What can the average person do about food waste?

Food Waste WEB

Human beings eat only half of all the food we grow. The United States alone wastes over 100 billion pounds of edible food each year; that’s around $161 billion worth. We cast off crooked carrots, we’ve banished the idea of seasonality, and we buy things only to forget them until they rot.

This squandered surplus is the result of many factors, including but not limited to cosmetic standards for produce in supermarkets, purchasing psychology, the illusion of infinite abundance, inefficiencies in the global supply chain, and dietary habits. We’ve effectively built waste into our food system at every turn. But more important than assigning blame to the current state of affairs is the realization that we need to correct the course.

There’s a certain ignominy that, despite an overactive food supply, 48 million Americans still live in a food insecure household. And considering that the global population is expected to creep toward 10 billion by the end of this century, humanity has some hard questions to answer about how we intend to feed ourselves if we value our long-term survival.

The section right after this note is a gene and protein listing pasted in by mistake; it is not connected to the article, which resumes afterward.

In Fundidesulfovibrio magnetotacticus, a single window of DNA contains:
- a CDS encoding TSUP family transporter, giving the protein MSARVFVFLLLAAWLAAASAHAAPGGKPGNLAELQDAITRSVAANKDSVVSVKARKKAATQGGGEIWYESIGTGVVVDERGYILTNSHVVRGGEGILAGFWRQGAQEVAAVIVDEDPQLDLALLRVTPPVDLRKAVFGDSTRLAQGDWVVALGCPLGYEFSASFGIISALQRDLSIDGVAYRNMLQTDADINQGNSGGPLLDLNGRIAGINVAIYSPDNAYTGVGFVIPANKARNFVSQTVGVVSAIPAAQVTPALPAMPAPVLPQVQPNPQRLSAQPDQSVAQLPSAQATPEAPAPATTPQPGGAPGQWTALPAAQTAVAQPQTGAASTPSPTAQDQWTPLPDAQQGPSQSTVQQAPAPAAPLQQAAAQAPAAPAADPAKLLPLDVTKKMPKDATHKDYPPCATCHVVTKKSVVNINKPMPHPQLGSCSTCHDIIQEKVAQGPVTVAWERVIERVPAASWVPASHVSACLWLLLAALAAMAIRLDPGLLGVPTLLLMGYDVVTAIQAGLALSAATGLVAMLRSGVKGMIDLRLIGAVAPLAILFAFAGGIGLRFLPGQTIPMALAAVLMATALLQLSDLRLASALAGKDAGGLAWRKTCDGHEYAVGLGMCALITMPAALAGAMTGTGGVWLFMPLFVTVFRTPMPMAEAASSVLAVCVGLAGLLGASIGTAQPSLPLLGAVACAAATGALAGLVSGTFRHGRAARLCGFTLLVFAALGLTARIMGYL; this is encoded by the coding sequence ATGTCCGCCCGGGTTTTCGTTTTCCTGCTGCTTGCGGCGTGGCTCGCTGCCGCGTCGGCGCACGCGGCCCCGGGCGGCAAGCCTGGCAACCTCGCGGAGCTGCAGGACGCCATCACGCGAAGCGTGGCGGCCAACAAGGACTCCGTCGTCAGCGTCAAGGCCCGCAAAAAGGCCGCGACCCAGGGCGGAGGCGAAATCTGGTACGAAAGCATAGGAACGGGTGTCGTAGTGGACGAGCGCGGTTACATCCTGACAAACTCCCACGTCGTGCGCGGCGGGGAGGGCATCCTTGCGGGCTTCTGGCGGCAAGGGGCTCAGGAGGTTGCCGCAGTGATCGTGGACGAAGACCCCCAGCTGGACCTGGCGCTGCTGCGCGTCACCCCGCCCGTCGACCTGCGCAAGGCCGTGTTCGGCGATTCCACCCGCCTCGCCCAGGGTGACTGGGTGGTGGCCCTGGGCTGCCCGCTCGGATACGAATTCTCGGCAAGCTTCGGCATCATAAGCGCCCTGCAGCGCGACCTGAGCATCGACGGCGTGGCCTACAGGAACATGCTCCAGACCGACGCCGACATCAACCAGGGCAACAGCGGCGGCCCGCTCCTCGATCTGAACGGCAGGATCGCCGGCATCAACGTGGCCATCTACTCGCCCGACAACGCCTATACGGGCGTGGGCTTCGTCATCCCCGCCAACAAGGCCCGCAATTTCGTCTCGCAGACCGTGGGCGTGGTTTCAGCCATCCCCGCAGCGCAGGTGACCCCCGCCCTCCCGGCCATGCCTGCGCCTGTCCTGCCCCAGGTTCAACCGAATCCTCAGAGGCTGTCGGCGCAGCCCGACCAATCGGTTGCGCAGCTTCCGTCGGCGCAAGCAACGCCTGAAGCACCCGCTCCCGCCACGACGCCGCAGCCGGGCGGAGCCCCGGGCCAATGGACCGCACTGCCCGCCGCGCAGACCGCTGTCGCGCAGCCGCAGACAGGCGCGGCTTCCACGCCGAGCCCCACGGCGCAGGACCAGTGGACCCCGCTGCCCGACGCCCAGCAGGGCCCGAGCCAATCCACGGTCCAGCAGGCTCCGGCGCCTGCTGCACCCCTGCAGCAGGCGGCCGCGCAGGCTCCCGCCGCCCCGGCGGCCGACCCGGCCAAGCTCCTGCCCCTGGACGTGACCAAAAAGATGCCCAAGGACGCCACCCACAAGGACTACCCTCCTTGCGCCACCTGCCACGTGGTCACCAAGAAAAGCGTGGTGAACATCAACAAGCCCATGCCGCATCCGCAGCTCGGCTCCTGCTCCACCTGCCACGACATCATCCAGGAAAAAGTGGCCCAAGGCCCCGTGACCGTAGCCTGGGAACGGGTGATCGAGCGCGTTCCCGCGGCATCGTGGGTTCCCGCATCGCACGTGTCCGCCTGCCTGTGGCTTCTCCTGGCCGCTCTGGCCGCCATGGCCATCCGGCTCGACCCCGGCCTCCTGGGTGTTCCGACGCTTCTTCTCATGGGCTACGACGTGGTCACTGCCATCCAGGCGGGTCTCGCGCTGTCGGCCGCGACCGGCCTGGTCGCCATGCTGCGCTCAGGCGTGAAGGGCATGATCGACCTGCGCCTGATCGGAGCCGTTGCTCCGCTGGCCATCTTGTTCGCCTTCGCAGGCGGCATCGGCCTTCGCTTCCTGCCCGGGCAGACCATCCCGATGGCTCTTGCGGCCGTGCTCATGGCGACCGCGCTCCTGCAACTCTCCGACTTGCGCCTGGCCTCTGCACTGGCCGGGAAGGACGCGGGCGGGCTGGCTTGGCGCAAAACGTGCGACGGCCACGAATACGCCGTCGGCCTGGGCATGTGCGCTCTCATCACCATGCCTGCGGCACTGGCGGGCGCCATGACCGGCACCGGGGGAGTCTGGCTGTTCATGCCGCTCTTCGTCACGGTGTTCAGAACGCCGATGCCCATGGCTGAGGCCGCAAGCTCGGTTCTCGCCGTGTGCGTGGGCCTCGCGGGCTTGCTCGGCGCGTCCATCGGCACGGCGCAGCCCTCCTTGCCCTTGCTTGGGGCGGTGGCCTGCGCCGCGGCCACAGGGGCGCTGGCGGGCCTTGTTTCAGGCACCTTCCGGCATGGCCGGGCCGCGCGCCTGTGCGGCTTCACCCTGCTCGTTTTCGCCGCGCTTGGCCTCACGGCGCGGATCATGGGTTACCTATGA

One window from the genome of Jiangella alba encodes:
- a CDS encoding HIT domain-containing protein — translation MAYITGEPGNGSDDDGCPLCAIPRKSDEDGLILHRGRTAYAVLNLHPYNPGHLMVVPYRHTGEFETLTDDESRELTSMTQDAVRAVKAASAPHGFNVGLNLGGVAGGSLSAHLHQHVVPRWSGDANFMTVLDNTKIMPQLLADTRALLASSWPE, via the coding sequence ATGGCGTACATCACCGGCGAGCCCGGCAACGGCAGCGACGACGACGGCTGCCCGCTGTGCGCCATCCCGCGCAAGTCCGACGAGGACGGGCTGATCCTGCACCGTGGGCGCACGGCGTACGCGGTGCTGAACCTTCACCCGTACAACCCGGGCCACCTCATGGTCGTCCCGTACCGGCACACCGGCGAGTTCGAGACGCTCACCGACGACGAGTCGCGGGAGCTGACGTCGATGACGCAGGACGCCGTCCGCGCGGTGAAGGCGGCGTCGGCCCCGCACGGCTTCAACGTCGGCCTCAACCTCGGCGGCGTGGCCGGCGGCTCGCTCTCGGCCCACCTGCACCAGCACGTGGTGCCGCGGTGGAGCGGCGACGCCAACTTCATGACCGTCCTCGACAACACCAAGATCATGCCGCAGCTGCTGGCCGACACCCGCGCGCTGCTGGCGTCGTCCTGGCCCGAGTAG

Our current food demands are leading us down an unsustainable path. Increasing deforestation for agriculture means less trees filtering carbon out of the atmosphere. More organic waste in landfills means increased methane emissions. Water shortages are being exacerbated by demands for irrigation. These and many other problems are all bathed in the basic stupidity of devoting water, energy, and other resources to grow food we don’t eat.

It’s daunting to take full stock of our food systems. And considering the main players are governments and gigantic companies, it’s no wonder the average consumer feels powerless to help. But this dark cloud has a silver lining: an enormous amount of food waste happens at the consumer level, and you have three meals every day wherein you can make a difference.

Don’t worry: You don’t have to upend your eating habits. There’s no need to resort to dumpster-diving “freeganism” or to give up meat. You need only make a few small, mindful efforts. Really.

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About John Garland

John Garland is the Deputy Editor at the Growler Magazine. Find him on twitter (@johnpgarland) or in every coffee shop on West 7th Street.

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